Although the rise of oil as a primary source of energy began in the nineteenth century, its centrality did not become evident to many until recent decades, when its peak and scarcity became a visible motivator and determinant of world events, such as the two OPEC-engineered oil crises of the 1970s as well as the Gulf and Iraq Wars. The Deepwater Horizon oil spill of 2010 underscored what these wars had already made clear: oil has become excessively visible, publically present, and politically charged precisely at the time of its shortage.

If plastic appears irreducible—appears to be a constitutive basis, instead of having emerged from and subsequently effaced its earthly basis—then the challenge is to uncover what plastic so readily disguises. Plastic is a petroleum product that claims at least a quarter of all the oil extracted. More than this, though, it is through plastics that we begin to fathom the complete permeation of oil into every facet of cultural life. Plastic—its pleasurable superficiality, its flexibility, its “lightness”—visualizes a time freed from restrictions and limits even as it dovetails with contemporary neoliberal fantasies about the capacity of individuals to endlessly make and re-make themselves. What is the link, then, between the economy of oil and a way of being that these artworks divulge? Between plastics and plasticity? Between objects and objectivity?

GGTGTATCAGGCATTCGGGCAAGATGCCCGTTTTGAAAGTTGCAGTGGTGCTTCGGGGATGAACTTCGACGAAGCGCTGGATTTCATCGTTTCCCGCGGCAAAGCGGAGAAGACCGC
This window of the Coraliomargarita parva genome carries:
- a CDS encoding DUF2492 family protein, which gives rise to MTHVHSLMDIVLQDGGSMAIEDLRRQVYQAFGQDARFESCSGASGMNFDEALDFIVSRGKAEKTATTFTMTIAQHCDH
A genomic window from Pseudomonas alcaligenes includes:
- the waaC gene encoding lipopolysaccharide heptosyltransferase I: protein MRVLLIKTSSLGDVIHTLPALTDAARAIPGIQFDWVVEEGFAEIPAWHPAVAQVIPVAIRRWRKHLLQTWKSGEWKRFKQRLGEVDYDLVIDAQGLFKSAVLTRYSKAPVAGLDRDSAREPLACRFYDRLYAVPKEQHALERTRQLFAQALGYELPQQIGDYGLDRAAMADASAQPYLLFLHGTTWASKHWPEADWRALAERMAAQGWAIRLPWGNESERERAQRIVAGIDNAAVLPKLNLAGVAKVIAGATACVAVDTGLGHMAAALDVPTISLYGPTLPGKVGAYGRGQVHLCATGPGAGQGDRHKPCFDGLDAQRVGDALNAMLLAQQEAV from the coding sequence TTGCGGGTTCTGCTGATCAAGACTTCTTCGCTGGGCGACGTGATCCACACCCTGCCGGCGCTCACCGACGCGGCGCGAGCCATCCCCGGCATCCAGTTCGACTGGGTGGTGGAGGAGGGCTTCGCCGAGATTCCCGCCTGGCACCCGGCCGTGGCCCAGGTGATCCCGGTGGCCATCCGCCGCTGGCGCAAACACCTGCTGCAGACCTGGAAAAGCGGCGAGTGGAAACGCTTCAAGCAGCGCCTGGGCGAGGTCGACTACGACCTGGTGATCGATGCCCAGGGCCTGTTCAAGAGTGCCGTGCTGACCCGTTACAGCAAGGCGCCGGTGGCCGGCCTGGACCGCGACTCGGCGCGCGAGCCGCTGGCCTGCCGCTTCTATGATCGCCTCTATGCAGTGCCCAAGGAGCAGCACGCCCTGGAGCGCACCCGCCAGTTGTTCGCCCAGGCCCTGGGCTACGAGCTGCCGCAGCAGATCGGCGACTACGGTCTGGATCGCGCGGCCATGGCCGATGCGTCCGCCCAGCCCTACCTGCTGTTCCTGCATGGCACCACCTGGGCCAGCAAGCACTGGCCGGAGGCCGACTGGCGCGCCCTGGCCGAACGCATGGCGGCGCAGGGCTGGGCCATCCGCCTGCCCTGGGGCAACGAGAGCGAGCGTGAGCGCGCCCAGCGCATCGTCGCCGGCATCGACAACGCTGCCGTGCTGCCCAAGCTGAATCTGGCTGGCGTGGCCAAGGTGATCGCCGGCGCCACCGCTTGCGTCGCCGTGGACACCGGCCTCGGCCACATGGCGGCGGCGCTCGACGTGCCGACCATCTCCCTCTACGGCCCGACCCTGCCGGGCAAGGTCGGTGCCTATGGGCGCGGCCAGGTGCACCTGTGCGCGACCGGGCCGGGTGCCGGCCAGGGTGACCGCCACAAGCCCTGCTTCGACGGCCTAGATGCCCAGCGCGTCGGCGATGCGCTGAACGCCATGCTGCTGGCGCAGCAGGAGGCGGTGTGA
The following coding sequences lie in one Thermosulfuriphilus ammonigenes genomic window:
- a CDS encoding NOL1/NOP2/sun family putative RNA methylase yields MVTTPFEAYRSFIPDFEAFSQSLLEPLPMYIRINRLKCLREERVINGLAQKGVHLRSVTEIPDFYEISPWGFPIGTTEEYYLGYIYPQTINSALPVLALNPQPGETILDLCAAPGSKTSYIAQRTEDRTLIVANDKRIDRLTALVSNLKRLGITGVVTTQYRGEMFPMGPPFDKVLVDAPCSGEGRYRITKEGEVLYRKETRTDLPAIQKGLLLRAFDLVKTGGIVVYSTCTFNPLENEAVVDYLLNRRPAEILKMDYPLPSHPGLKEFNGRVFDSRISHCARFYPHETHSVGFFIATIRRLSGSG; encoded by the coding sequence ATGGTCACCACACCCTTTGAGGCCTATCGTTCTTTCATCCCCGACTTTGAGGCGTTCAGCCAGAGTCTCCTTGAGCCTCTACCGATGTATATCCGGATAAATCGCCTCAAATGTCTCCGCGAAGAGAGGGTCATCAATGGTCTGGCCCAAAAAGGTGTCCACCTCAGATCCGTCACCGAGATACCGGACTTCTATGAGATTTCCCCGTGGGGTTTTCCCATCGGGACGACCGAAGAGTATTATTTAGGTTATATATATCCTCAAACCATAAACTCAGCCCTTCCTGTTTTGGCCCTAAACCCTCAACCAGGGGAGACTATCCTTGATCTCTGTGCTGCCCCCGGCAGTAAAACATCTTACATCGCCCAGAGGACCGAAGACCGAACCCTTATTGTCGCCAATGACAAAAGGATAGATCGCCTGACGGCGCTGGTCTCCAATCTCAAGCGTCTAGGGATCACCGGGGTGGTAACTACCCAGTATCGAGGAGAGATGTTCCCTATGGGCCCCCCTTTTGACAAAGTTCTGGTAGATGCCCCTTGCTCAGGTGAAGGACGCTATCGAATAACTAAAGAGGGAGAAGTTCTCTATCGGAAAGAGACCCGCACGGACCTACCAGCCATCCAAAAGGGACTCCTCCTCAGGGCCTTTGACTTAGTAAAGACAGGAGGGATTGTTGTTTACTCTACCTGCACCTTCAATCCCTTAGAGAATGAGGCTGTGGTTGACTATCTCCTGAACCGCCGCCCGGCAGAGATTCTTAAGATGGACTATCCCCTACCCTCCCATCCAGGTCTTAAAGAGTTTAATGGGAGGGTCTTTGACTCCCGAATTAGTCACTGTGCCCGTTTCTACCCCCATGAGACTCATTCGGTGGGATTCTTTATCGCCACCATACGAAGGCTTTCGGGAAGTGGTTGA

In what follows we want to return plastic to its roots in oil, and in turn to see how oil relies on the illusions and aesthetics of plastic to ensure, but efface, its universality. This procedure is not simply a matter of using the dirty truth about oil to unveil the illusions surrounding plastic: rather, it is one of thinking them as two ontological aspects of the same present. We want to re-inject oil into the bad eternity of plastic, but also think through the ways in which plastic’s “emptiness” can undercut the claims to objectivity and command of oil itself.

Akintude Akinleye, Untitled, 2012. Photo: Reuters. Worker from an illegal organization stealing oil from Nigerian pipelines to sell in the blackmarket.

Arche, Money, Time: The Ontological Echoes of Oil